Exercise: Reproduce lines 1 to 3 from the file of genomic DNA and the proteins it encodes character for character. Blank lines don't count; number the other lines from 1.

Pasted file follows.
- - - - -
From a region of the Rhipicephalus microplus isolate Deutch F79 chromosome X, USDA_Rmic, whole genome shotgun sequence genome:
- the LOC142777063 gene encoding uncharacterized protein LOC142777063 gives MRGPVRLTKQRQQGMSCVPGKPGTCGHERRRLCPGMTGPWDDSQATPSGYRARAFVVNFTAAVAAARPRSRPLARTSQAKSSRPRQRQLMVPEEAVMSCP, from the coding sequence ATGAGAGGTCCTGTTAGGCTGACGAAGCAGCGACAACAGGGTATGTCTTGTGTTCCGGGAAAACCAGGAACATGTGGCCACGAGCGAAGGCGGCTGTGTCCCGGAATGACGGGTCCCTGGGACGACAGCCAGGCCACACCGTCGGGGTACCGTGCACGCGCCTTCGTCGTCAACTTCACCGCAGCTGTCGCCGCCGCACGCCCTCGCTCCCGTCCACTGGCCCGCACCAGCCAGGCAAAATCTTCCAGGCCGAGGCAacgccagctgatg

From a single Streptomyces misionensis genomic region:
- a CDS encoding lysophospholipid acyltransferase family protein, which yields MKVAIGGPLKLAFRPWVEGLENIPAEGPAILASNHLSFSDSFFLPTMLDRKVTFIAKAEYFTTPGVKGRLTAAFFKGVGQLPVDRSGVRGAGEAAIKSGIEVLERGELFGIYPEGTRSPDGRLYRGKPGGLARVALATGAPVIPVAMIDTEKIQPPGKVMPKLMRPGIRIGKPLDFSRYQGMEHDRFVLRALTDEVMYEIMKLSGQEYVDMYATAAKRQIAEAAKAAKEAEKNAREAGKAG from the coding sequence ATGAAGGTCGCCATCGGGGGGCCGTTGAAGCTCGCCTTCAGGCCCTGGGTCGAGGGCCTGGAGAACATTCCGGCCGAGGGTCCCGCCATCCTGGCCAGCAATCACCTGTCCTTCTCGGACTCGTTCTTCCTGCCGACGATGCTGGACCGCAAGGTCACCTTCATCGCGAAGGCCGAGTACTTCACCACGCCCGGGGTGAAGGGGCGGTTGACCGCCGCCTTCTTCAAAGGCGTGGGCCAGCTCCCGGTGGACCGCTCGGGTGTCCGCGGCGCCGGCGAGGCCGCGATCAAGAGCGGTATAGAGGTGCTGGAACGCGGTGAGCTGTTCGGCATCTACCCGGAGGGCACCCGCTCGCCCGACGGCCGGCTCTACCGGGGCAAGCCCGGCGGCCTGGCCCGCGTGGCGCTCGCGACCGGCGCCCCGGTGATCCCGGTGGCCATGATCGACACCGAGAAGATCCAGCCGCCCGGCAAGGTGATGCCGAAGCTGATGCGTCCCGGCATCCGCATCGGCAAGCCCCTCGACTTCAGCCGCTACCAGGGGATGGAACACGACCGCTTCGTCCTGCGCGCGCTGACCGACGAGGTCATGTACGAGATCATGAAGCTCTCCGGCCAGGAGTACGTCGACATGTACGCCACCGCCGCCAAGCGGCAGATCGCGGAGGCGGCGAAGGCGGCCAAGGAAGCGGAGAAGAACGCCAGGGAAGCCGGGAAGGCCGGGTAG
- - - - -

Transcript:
From a region of the Rhipicephalus microplus isolate Deutch F79 chromosome X, USDA_Rmic, whole genome shotgun sequence genome:
- the LOC142777063 gene encoding uncharacterized protein LOC142777063 gives MRGPVRLTKQRQQGMSCVPGKPGTCGHERRRLCPGMTGPWDDSQATPSGYRARAFVVNFTAAVAAARPRSRPLARTSQAKSSRPRQRQLMVPEEAVMSCP, from the coding sequence ATGAGAGGTCCTGTTAGGCTGACGAAGCAGCGACAACAGGGTATGTCTTGTGTTCCGGGAAAACCAGGAACATGTGGCCACGAGCGAAGGCGGCTGTGTCCCGGAATGACGGGTCCCTGGGACGACAGCCAGGCCACACCGTCGGGGTACCGTGCACGCGCCTTCGTCGTCAACTTCACCGCAGCTGTCGCCGCCGCACGCCCTCGCTCCCGTCCACTGGCCCGCACCAGCCAGGCAAAATCTTCCAGGCCGAGGCAacgccagctgatg

From a single Streptomyces misionensis genomic region: